Xstrata, the Swiss mining giant whose shares are listed on the London Exchange, wants to raise $5.9bn (£4.1bn) in order to pay off debt and buy a coal mine from its major shareholder.
Xstrata plans to issue almost 2 billion shares at a price of £2.10, some 66 per cent lower than Wednesday's 623p closing price, the company revealed yesterday.
Xstrata has $16.3bn of debt, the majority of which accrued from the $19bn purchase of Canada's Falconbridge mining group in 2006. Although the pile does not require re-financing until 2011, and Xstrata maintains it is well within its covenants, the company has been hammered by the collapse of commodity prices. It has lost around 85 per cent of its value since May, and the market shows no sign of recovery. Results for 2008, published yesterday, show pre-tax profits down 36 per cent to $5.17bn, on revenues down 2 per cent to $27.9bn.
In such economic conditions, 40 per cent gearing is no longer acceptable, Mick Davies, the chief executive, said. "It is clear that, while appropriate for market conditions experienced in the first three quarters of 2008, in the aftermath of an unprecedented financial crisis, Xstrata's absolute level of debt is now perceived as a potential constraint," he said. "Our rights issue will provide a significant injection of capital, mitigate the risks presented by the current uncertainty and remove this potential constraint."
The City responded positively, and although the share price fell off by some 15 per cent in early trading, it bounced back to close up 3.6 per cent at 645.5p.
Of the $5.9bn to be raised selling the new equity, just under $4bn will be spent bringing the group's debt down to $12.6bn, or less than 30 per cent of its earnings. The remaining $2bn will pay for the Prodeco coal mine, in Columbia, which is being acquired from Glencore, Xstrata's 35 per cent shareholder. The Prodeco deal is a mechanism whereby Glencore is able to exercise its right to take up the new share issue, although it is not able to find the requisite cash.
It is not the first time Xstrata and Glencore have come to such an arrangement. The Swiss commodities trading group also paid for its share of the Falconbridge purchase with a coal mine. In the case of Prodeco, the two groups could not agree a price, so Glencore retains the option of buying the mine back for $2.25bn within the first 12 months of the deal.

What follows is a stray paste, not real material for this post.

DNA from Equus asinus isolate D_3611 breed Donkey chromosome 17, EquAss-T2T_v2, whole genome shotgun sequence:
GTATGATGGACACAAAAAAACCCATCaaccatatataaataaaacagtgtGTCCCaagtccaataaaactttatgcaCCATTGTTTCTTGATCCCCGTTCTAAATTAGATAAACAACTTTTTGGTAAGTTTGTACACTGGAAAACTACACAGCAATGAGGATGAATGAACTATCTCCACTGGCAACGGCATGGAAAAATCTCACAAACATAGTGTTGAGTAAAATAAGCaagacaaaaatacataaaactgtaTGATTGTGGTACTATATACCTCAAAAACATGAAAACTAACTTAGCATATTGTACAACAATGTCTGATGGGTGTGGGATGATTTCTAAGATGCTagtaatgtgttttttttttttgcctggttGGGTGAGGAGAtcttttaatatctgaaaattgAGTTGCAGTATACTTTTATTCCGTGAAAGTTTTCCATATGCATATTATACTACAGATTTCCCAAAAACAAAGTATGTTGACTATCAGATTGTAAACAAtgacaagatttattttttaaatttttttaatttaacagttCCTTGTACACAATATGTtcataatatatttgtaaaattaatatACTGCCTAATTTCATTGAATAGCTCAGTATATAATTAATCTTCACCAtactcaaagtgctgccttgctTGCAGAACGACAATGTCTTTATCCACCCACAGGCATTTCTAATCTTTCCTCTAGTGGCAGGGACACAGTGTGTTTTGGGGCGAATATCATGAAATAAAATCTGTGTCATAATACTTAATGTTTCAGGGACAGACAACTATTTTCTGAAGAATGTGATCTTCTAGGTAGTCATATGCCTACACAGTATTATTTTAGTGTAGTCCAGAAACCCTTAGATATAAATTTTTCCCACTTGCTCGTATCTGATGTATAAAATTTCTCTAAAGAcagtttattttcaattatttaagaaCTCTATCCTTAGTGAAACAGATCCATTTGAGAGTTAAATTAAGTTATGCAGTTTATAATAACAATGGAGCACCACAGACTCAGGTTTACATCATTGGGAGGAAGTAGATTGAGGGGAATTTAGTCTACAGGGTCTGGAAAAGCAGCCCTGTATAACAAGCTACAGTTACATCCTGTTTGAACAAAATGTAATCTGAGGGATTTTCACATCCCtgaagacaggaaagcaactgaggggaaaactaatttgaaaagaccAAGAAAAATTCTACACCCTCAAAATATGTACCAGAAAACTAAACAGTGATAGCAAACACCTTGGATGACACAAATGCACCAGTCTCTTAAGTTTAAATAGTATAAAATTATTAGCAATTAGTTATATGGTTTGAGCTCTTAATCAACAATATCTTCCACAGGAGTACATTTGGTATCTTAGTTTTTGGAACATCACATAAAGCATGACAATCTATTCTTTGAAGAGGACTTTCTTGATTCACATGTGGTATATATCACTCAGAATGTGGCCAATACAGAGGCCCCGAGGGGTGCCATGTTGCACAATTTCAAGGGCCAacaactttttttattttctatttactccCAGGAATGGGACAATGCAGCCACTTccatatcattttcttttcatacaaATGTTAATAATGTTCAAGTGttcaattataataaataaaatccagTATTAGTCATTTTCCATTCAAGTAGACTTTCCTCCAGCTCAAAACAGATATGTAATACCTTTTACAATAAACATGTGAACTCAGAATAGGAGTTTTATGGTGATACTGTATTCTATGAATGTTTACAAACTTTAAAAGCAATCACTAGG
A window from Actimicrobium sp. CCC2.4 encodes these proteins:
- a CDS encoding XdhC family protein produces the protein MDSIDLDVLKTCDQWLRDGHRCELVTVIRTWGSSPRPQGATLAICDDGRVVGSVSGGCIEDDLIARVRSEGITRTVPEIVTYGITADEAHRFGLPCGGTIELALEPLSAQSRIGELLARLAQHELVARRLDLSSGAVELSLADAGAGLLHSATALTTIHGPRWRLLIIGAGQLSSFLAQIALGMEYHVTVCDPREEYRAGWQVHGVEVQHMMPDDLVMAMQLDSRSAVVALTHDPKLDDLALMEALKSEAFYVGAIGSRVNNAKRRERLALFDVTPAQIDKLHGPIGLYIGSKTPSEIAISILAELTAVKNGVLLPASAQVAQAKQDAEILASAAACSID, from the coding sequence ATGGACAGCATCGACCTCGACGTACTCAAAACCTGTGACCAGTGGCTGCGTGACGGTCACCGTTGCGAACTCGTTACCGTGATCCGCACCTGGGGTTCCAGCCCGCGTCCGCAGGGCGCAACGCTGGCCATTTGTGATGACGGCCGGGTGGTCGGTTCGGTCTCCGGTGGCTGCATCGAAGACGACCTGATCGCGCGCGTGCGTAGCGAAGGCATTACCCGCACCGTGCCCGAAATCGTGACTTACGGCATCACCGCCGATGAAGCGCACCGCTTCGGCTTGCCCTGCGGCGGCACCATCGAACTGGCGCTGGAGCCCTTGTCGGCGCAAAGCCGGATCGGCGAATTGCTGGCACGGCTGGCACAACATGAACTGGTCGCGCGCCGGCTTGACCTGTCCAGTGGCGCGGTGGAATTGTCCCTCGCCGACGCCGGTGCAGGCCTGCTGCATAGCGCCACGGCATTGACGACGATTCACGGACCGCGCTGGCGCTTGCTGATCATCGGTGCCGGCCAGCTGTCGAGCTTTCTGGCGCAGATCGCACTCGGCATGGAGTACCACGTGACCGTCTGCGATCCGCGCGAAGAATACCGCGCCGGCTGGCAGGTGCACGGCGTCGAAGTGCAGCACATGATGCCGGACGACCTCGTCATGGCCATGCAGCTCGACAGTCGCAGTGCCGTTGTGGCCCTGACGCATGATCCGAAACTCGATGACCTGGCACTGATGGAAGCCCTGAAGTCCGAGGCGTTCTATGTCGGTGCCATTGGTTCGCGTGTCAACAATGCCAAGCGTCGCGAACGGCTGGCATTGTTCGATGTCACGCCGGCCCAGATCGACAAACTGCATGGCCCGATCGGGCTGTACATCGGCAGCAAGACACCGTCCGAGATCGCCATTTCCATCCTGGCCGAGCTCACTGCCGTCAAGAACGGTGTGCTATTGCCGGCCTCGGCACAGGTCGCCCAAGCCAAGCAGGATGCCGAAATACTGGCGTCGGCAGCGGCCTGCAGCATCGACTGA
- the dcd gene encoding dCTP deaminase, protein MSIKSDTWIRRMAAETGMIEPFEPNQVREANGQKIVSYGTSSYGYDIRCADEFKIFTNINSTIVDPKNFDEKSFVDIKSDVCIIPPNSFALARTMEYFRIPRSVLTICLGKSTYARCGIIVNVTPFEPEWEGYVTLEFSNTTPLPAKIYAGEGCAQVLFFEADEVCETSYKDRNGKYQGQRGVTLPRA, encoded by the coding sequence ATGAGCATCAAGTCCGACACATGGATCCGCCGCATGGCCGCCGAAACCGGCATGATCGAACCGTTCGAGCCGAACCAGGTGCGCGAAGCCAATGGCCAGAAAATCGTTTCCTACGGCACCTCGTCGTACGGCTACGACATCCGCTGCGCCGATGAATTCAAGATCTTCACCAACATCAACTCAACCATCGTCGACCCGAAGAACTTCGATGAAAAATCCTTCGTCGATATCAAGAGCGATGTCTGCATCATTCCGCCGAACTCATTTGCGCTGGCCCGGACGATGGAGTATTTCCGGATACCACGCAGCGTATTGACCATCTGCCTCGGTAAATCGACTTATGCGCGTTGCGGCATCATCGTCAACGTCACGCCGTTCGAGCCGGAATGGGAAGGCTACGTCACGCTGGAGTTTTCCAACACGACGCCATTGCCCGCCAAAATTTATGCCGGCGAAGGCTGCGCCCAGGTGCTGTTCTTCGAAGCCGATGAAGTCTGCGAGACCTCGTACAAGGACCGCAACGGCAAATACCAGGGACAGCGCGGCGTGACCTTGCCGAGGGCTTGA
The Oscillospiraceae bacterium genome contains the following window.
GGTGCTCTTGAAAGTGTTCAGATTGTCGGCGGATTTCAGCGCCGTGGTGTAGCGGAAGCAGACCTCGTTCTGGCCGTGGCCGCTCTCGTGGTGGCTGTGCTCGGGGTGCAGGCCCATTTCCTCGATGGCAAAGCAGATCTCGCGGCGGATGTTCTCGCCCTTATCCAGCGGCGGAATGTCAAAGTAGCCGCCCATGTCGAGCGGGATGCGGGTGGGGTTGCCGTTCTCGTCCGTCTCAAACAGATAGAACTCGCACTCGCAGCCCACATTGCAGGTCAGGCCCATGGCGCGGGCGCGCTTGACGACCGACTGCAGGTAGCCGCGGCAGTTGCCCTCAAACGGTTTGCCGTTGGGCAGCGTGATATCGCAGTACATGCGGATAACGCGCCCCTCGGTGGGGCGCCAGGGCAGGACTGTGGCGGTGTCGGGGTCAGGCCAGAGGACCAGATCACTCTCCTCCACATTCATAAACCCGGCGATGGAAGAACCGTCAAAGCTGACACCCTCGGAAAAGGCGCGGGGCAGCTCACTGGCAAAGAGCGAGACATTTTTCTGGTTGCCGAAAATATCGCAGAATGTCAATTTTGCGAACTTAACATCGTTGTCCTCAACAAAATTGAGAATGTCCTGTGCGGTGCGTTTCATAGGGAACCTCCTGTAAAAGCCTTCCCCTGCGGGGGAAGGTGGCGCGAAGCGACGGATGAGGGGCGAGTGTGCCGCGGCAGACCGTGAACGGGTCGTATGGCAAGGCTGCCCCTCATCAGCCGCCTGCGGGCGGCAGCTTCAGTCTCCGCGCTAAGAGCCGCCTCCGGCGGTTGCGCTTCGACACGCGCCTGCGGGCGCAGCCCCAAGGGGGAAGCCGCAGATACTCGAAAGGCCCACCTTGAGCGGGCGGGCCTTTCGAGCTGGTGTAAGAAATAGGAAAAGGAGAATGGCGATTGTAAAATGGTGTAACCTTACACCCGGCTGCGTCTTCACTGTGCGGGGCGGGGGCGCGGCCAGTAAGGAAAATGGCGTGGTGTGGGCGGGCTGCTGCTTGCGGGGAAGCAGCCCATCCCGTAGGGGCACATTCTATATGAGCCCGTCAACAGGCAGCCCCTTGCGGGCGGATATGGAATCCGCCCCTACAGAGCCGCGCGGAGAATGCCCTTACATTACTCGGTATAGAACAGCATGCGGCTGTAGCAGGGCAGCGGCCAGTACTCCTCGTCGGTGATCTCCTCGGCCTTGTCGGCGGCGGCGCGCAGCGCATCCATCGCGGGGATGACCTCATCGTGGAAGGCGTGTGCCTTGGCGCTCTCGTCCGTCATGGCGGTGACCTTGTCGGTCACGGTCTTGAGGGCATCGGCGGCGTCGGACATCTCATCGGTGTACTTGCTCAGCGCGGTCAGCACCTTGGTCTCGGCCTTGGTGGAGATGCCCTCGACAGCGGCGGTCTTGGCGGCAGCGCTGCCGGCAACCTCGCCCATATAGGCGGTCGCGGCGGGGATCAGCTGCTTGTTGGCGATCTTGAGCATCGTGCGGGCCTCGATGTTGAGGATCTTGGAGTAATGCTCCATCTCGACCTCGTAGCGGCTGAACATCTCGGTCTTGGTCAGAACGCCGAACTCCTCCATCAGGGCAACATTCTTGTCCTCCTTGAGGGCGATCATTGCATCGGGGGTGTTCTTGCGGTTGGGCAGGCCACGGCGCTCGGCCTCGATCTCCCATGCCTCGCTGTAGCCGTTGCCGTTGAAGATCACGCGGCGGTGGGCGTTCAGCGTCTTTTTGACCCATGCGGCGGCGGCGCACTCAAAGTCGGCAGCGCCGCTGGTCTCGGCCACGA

The arrangements have raised eyebrows because Xstrata's chairman, Willy Strothotte, is also the chairman of Glencore. And although the miner's relationship agreement stipulates that any discussions relating to Glencore will take place without Mr Strothotte, analysts remain sceptical. "There is no doubt that the perception will be Xstrata has overpaid to facilitate the deal going through," one said. "If they have paid too much, it is not the end of the world, but it does remind you that Xstrata is a different kind of company where these kinds of things happen."
The announcement from Xstrata comes just one day after Rio Tinto, another highly geared mining group, was forced to admit it is considering a rights issue to help meet its target of paying down $10bn of its $40bn debt this year.
As falling economic growth and restricted credit cut a swath through miners of all sizes, companies at the top end can be divided into those that are saddled with debts, and those that are not, according to Tim Williams, the global director of metals and mining at Ernst & Young.
"Historically, the mining business hated taking on debt, and financed new projects by raising new equity or from cash flow," Dr Williams said. "Those that are now highly geared will be regretting that they listened to the bankers that told them they needed more efficient balance sheets and buying assets with debt was a good idea."